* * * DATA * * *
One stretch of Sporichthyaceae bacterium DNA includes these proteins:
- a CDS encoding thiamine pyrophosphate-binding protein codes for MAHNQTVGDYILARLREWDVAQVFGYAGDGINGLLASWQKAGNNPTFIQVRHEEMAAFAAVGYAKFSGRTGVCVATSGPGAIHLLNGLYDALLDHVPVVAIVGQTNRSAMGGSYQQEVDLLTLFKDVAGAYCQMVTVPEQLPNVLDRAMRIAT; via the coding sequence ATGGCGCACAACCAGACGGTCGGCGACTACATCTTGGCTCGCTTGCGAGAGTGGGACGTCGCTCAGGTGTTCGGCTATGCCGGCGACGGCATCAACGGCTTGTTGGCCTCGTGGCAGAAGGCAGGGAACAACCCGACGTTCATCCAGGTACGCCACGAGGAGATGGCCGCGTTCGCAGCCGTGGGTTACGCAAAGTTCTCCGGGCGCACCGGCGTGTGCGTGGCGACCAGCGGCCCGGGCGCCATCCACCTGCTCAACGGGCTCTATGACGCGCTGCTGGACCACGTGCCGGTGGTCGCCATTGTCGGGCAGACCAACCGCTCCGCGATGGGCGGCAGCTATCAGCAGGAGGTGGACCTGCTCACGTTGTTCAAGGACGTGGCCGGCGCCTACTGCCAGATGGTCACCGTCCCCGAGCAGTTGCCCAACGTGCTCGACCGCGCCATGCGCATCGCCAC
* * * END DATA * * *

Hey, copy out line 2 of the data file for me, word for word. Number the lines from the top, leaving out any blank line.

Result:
- a CDS encoding thiamine pyrophosphate-binding protein codes for MAHNQTVGDYILARLREWDVAQVFGYAGDGINGLLASWQKAGNNPTFIQVRHEEMAAFAAVGYAKFSGRTGVCVATSGPGAIHLLNGLYDALLDHVPVVAIVGQTNRSAMGGSYQQEVDLLTLFKDVAGAYCQMVTVPEQLPNVLDRAMRIAT; via the coding sequence ATGGCGCACAACCAGACGGTCGGCGACTACATCTTGGCTCGCTTGCGAGAGTGGGACGTCGCTCAGGTGTTCGGCTATGCCGGCGACGGCATCAACGGCTTGTTGGCCTCGTGGCAGAAGGCAGGGAACAACCCGACGTTCATCCAGGTACGCCACGAGGAGATGGCCGCGTTCGCAGCCGTGGGTTACGCAAAGTTCTCCGGGCGCACCGGCGTGTGCGTGGCGACCAGCGGCCCGGGCGCCATCCACCTGCTCAACGGGCTCTATGACGCGCTGCTGGACCACGTGCCGGTGGTCGCCATTGTCGGGCAGACCAACCGCTCCGCGATGGGCGGCAGCTATCAGCAGGAGGTGGACCTGCTCACGTTGTTCAAGGACGTGGCCGGCGCCTACTGCCAGATGGTCACCGTCCCCGAGCAGTTGCCCAACGTGCTCGACCGCGCCATGCGCATCGCCAC